Quick Takes

* It looks like we are not going to get any reliable polls out of Nevada prior to the caucuses this Saturday. I suspect that is for many of the reasons Tierney Sneed noted in her article titled: Why Nevada’s Minority Voters Will Be The Next Big Test For Clinton And Sanders. We’ll just have to wait for the actual votes…imagine that.

* Public Policy Polling released the results of their latest from South Carolina that was completed after New Hampshire as well as the last debates. The Republican field looks like this:

Trump – 35%
Cruz – 18%
Kasich – 10%
Carson – 7%
Bush – 7%

Here’s their summary of what they found on the Democratic side:

…Hillary Clinton leads Bernie Sanders 55/34. South Carolina exemplifies the way in which the Democratic race changes in places where there’s a large African American electorate. Clinton and Sanders are tied with white voters at 46%, pretty similar to how the race played out in Iowa. But among African Americans Clinton continues to have a substantial advantage over Sanders at 63/23. Clinton is very popular among black voters with a 71/12 favorability, while feelings about Sanders continue to be pretty mixed with him coming in at 39/33.

South Carolina’s being an open primary works to Sanders’ advantage. Clinton is up 31 with actual Democrats, 60/29, but Sanders cuts a lot into her advantage thanks to a 55/27 lead with the independents planning to vote in the Democratic primary. Some of the other customary big demographic splits we’ve seen in other places present themselves in South Carolina as well- Sanders is up 45/43 with men and 44/42 with younger voters, but that is more than drowned out by Clinton’s 64/25 advantage with women and 70/20 one with seniors.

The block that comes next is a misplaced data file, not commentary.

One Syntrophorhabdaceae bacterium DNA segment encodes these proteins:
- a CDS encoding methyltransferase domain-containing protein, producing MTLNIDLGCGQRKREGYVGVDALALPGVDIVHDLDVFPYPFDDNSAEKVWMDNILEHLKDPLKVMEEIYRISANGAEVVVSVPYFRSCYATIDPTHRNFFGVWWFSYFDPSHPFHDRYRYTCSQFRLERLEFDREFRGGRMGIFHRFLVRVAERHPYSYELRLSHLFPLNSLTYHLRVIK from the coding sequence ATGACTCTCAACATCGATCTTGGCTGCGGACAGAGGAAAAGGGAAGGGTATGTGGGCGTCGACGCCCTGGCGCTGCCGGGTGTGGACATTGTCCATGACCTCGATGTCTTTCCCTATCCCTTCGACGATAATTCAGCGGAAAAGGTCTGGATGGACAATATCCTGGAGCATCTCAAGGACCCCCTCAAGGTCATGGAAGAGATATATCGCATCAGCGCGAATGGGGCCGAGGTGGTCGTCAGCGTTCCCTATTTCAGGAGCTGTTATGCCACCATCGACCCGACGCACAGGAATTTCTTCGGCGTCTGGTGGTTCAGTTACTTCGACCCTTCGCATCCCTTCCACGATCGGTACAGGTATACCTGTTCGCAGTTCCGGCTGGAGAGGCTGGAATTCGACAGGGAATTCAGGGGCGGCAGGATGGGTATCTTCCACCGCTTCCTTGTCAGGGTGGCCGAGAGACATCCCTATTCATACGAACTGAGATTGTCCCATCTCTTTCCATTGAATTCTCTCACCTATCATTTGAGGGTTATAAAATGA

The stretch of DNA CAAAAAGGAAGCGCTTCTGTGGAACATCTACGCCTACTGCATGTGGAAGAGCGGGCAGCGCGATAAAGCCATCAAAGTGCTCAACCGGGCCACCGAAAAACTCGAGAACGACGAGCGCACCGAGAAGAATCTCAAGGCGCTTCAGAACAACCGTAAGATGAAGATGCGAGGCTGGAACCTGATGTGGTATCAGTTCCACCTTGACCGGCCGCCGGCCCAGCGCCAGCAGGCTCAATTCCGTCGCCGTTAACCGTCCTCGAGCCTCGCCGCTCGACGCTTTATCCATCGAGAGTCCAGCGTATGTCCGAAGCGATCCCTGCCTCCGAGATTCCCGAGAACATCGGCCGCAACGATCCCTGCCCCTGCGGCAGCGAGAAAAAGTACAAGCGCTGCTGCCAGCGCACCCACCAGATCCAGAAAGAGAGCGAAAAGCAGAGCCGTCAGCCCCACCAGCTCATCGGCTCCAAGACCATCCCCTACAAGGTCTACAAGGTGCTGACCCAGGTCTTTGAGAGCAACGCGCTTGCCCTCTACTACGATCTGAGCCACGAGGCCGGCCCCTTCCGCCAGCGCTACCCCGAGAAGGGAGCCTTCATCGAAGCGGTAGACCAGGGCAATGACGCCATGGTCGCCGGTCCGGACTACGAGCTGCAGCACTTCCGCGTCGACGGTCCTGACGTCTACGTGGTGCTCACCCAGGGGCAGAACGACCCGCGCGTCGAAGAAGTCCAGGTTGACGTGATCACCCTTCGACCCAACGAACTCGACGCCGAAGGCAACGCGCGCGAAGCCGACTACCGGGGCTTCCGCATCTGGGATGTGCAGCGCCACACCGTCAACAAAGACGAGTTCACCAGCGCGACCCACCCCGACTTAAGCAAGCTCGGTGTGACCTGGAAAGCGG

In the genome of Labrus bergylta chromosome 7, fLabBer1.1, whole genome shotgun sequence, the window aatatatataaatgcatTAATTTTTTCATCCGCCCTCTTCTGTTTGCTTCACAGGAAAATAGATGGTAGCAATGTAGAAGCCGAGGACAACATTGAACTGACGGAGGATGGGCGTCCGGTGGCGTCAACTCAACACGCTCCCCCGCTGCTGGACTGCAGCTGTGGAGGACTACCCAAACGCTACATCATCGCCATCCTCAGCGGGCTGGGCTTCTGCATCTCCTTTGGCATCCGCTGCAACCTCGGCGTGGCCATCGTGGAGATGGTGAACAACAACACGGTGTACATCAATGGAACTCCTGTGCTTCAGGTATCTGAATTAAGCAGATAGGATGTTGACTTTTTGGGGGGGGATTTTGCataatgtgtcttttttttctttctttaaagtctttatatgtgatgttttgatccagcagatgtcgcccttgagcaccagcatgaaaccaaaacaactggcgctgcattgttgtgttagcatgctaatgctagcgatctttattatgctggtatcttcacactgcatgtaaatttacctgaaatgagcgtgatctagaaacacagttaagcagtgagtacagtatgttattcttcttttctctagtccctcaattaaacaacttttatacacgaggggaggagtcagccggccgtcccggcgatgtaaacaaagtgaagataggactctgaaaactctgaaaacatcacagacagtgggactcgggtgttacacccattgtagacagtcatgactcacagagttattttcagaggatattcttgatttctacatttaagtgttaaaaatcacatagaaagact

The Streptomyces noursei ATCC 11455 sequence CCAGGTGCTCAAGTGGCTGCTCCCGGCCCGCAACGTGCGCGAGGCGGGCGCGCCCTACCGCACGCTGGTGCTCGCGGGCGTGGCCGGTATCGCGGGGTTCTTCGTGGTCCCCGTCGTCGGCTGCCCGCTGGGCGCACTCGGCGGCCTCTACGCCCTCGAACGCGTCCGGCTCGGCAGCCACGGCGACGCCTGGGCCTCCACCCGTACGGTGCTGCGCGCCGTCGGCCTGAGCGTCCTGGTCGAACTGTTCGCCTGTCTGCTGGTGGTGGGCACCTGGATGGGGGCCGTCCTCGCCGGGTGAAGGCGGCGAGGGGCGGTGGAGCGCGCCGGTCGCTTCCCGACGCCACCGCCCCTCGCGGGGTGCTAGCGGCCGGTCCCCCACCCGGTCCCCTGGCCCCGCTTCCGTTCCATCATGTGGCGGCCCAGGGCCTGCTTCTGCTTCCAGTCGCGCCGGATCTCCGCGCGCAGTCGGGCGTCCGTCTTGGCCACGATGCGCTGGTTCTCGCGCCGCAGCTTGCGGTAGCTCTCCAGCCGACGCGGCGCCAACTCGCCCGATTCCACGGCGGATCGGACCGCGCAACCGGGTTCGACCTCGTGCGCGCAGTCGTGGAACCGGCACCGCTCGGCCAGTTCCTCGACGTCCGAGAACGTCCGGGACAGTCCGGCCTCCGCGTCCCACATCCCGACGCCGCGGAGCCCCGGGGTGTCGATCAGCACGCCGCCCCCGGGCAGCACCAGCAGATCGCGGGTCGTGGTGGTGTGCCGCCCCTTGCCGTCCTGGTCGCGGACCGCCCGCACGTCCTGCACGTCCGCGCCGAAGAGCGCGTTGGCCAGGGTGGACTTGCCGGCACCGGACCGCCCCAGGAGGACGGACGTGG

* Jackie Calmes fills us in on what Austan Goolsbee and Jared Bernstein have to say about the economics of Bernie Sanders’ proposals. One of the things I hadn’t seen commented on previously is that it assumes economic growth at 5.3%. As Steve Benen notes:

To put that in perspective, how many modern presidents – from either party – have seen 4% growth during their tenures? None. Literally, not a single one. Not Clinton, not Obama, not Reagan, no one has achieved growth that high. If any of them did, it’s awfully likely the Fed would raise interest rates, deliberately cooling growth out of inflationary fears.

I’ll gladly concede that many of Sanders’ domestic priorities would help the economy enormously…But if Sanders makes his numbers add up by assuming 5.3% growth, there’s a problem with this plan.

* Initially it sounded like Sen. Grassley – chair of the Senate Judiciary Committee – might not even hold hearings on President Obama’s Supreme Court nominee. He seems to have waffled at least a little bit on that.

Republican Senator Chuck Grassley isn’t ready to say whether he’ll convene a Senate Judiciary Committee hearing on President Obama’s nominee to fill the opening on the U.S. Supreme Court.

“I would wait until the nominee is made before I would make any decisions,” Grassley told reporters this morning. “In other words, take it a step at a time.”

It’s interesting to note that Grassley is up for re-election this year and today the Des Moines Register’s editorial board published a blistering indictment of his announced obstruction over the Supreme Court nominee.

This could have been a “profile in courage” moment for Sen. Grassley. This was an opportunity for our senior senator to be less of a politician and more of a statesman. It was a chance for him to be principled rather than partisan.

He could have made it clear that he favors a Senate vote on the matter — a move that still would enable Republicans to accept or reject the eventual nominee based on merit — but he chose instead to disregard his constitutional duty by rejecting a nominee who hasn’t even been named.

Nancy LeTourneau

Nancy LeTourneau is a contributing writer for the Washington Monthly.